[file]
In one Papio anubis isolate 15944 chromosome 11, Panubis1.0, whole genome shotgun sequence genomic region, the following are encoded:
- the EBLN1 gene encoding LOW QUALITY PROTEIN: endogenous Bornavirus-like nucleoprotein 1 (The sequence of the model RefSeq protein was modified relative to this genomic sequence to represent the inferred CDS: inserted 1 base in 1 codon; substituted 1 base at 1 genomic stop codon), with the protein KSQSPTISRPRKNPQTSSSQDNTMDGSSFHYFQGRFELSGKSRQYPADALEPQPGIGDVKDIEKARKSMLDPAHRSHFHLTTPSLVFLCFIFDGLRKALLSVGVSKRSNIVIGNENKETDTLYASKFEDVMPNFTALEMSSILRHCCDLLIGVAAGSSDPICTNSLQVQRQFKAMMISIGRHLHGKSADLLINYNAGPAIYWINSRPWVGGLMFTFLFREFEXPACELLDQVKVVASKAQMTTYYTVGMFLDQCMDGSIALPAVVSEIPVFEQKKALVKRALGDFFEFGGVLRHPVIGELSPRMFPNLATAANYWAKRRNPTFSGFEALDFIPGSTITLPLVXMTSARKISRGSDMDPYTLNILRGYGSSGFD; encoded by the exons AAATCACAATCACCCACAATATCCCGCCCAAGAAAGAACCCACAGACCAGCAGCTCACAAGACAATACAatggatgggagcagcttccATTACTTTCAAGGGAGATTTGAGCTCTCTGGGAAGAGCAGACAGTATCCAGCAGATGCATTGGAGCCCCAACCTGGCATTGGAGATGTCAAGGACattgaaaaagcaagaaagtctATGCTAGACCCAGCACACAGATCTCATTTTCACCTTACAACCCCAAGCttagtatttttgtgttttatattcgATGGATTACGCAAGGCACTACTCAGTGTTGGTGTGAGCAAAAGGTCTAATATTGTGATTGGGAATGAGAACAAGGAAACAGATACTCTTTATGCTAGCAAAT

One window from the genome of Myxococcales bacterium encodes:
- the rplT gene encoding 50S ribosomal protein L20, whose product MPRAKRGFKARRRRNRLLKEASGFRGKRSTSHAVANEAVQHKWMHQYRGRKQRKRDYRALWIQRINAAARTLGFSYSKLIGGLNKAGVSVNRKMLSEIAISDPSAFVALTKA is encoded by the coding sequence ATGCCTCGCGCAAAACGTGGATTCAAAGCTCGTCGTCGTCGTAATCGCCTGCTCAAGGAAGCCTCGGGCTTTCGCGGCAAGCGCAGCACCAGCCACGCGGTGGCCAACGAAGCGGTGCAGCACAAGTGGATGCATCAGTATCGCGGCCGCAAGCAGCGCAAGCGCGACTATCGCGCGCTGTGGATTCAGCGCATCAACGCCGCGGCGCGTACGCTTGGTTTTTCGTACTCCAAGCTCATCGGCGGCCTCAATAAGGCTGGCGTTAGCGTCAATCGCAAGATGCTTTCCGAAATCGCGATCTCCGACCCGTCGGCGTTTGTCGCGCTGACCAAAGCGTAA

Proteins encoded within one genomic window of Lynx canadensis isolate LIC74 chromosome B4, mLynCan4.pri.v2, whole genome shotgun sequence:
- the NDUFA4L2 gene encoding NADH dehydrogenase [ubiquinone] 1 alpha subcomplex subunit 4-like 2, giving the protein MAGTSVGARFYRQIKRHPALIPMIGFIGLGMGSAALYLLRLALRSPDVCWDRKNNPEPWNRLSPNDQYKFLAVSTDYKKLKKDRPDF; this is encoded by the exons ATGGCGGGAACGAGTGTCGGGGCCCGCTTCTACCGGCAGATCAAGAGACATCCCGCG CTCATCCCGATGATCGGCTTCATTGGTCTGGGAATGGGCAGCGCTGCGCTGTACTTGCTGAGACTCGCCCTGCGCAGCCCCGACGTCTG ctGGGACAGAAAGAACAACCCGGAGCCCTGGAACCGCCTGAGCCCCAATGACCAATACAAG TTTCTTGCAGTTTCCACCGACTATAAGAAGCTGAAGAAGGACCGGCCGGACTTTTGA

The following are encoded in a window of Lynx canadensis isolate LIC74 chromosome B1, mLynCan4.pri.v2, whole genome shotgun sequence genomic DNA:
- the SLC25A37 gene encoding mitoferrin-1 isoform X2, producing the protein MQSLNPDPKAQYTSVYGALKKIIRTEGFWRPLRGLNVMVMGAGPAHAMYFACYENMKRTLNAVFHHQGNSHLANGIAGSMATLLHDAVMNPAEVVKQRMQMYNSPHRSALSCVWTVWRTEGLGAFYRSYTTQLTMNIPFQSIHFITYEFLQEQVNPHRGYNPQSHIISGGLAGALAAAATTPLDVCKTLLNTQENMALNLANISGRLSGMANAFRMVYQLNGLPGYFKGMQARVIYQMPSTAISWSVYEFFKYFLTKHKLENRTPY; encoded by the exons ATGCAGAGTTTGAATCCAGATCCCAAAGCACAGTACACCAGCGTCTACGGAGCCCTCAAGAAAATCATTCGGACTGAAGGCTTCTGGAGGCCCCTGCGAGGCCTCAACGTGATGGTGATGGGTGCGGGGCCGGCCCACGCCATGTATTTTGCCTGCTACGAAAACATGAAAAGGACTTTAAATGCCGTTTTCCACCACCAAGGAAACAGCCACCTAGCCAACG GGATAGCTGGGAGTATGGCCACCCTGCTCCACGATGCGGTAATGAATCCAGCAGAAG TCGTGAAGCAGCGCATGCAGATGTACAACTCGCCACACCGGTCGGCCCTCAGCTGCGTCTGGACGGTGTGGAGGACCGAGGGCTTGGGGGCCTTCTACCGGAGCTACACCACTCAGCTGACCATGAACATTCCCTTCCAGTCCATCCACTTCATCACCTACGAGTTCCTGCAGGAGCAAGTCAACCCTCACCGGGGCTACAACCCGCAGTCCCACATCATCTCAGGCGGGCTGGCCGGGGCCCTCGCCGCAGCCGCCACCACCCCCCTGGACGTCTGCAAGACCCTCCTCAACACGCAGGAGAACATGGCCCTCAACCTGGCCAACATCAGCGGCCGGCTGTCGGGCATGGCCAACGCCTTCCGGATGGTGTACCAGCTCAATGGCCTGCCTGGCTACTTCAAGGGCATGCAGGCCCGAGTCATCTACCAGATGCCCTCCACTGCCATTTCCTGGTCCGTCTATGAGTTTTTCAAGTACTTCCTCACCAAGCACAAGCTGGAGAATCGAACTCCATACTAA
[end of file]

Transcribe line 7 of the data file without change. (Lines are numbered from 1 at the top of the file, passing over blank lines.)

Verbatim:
The following are encoded in a window of Lynx canadensis isolate LIC74 chromosome B1, mLynCan4.pri.v2, whole genome shotgun sequence genomic DNA: